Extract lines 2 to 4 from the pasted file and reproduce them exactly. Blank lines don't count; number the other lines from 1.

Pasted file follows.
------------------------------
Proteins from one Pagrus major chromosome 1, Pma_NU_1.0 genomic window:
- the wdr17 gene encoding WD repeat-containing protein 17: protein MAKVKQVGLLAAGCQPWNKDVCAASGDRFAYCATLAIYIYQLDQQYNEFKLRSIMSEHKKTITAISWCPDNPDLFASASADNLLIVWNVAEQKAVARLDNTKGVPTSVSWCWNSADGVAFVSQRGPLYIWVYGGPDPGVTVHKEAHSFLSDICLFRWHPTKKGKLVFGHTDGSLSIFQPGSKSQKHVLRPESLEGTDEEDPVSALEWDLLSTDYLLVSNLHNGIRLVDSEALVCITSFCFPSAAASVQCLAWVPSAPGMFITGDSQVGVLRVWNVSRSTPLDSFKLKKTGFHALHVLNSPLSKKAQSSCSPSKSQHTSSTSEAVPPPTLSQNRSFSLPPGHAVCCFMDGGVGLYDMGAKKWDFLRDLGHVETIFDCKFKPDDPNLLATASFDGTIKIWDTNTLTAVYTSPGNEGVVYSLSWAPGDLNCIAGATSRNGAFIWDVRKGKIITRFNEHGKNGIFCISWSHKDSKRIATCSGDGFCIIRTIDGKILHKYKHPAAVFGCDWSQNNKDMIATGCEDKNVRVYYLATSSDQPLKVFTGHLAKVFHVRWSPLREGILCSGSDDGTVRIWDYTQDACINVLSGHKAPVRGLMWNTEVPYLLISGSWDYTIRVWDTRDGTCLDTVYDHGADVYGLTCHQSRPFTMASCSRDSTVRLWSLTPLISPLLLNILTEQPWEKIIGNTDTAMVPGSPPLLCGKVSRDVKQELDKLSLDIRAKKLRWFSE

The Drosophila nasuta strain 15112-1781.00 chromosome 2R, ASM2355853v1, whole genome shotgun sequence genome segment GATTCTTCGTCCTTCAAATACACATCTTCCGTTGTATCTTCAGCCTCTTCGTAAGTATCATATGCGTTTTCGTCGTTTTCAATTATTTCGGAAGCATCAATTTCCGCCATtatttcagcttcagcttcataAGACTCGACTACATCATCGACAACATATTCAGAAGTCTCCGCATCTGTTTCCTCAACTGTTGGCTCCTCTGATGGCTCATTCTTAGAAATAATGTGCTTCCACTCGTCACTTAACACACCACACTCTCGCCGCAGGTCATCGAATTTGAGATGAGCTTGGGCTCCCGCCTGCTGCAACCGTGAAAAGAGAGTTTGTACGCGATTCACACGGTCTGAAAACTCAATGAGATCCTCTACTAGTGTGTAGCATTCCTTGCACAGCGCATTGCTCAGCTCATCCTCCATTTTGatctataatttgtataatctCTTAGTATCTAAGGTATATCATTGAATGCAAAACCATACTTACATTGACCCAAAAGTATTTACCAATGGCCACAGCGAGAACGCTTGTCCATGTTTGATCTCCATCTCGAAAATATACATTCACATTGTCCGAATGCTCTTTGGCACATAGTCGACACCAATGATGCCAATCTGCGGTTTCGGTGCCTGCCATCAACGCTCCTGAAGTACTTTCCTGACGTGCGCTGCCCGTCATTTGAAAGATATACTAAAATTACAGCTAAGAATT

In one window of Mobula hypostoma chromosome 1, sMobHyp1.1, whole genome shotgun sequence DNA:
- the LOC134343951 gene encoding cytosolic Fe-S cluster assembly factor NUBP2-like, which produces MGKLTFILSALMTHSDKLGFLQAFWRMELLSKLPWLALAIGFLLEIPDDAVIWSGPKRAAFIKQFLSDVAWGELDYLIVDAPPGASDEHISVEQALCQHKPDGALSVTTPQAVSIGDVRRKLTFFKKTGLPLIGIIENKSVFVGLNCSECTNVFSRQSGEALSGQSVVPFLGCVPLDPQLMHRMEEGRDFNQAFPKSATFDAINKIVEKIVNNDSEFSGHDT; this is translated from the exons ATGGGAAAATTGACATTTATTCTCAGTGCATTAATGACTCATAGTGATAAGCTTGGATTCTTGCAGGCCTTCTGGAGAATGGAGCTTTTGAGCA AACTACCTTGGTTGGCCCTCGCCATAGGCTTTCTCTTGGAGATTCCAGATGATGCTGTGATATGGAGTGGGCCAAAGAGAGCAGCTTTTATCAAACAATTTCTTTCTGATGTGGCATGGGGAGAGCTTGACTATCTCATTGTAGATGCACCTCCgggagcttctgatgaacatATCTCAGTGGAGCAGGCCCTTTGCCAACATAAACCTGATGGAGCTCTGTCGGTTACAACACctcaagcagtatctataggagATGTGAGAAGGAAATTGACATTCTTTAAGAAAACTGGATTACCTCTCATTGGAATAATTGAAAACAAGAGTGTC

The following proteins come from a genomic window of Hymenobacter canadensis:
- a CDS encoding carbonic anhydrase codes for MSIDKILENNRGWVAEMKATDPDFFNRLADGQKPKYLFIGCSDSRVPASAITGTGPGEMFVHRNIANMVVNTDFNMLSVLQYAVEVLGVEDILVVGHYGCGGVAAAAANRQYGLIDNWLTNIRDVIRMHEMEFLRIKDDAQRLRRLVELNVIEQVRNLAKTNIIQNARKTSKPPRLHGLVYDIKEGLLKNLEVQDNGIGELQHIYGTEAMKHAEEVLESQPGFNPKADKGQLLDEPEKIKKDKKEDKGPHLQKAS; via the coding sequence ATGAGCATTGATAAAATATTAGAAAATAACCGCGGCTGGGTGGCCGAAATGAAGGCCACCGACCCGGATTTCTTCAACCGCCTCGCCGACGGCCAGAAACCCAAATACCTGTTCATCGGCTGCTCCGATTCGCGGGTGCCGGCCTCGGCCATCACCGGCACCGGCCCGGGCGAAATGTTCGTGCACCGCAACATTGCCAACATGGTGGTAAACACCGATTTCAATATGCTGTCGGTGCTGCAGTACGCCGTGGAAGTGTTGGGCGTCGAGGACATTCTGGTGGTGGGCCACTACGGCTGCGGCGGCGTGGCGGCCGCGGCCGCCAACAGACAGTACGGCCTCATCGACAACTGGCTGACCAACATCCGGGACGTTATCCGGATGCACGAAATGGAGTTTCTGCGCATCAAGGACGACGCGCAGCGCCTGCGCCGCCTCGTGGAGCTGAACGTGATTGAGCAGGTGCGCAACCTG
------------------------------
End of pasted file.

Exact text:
- the wdr17 gene encoding WD repeat-containing protein 17: protein MAKVKQVGLLAAGCQPWNKDVCAASGDRFAYCATLAIYIYQLDQQYNEFKLRSIMSEHKKTITAISWCPDNPDLFASASADNLLIVWNVAEQKAVARLDNTKGVPTSVSWCWNSADGVAFVSQRGPLYIWVYGGPDPGVTVHKEAHSFLSDICLFRWHPTKKGKLVFGHTDGSLSIFQPGSKSQKHVLRPESLEGTDEEDPVSALEWDLLSTDYLLVSNLHNGIRLVDSEALVCITSFCFPSAAASVQCLAWVPSAPGMFITGDSQVGVLRVWNVSRSTPLDSFKLKKTGFHALHVLNSPLSKKAQSSCSPSKSQHTSSTSEAVPPPTLSQNRSFSLPPGHAVCCFMDGGVGLYDMGAKKWDFLRDLGHVETIFDCKFKPDDPNLLATASFDGTIKIWDTNTLTAVYTSPGNEGVVYSLSWAPGDLNCIAGATSRNGAFIWDVRKGKIITRFNEHGKNGIFCISWSHKDSKRIATCSGDGFCIIRTIDGKILHKYKHPAAVFGCDWSQNNKDMIATGCEDKNVRVYYLATSSDQPLKVFTGHLAKVFHVRWSPLREGILCSGSDDGTVRIWDYTQDACINVLSGHKAPVRGLMWNTEVPYLLISGSWDYTIRVWDTRDGTCLDTVYDHGADVYGLTCHQSRPFTMASCSRDSTVRLWSLTPLISPLLLNILTEQPWEKIIGNTDTAMVPGSPPLLCGKVSRDVKQELDKLSLDIRAKKLRWFSE

The Drosophila nasuta strain 15112-1781.00 chromosome 2R, ASM2355853v1, whole genome shotgun sequence genome segment GATTCTTCGTCCTTCAAATACACATCTTCCGTTGTATCTTCAGCCTCTTCGTAAGTATCATATGCGTTTTCGTCGTTTTCAATTATTTCGGAAGCATCAATTTCCGCCATtatttcagcttcagcttcataAGACTCGACTACATCATCGACAACATATTCAGAAGTCTCCGCATCTGTTTCCTCAACTGTTGGCTCCTCTGATGGCTCATTCTTAGAAATAATGTGCTTCCACTCGTCACTTAACACACCACACTCTCGCCGCAGGTCATCGAATTTGAGATGAGCTTGGGCTCCCGCCTGCTGCAACCGTGAAAAGAGAGTTTGTACGCGATTCACACGGTCTGAAAACTCAATGAGATCCTCTACTAGTGTGTAGCATTCCTTGCACAGCGCATTGCTCAGCTCATCCTCCATTTTGatctataatttgtataatctCTTAGTATCTAAGGTATATCATTGAATGCAAAACCATACTTACATTGACCCAAAAGTATTTACCAATGGCCACAGCGAGAACGCTTGTCCATGTTTGATCTCCATCTCGAAAATATACATTCACATTGTCCGAATGCTCTTTGGCACATAGTCGACACCAATGATGCCAATCTGCGGTTTCGGTGCCTGCCATCAACGCTCCTGAAGTACTTTCCTGACGTGCGCTGCCCGTCATTTGAAAGATATACTAAAATTACAGCTAAGAATT

In one window of Mobula hypostoma chromosome 1, sMobHyp1.1, whole genome shotgun sequence DNA: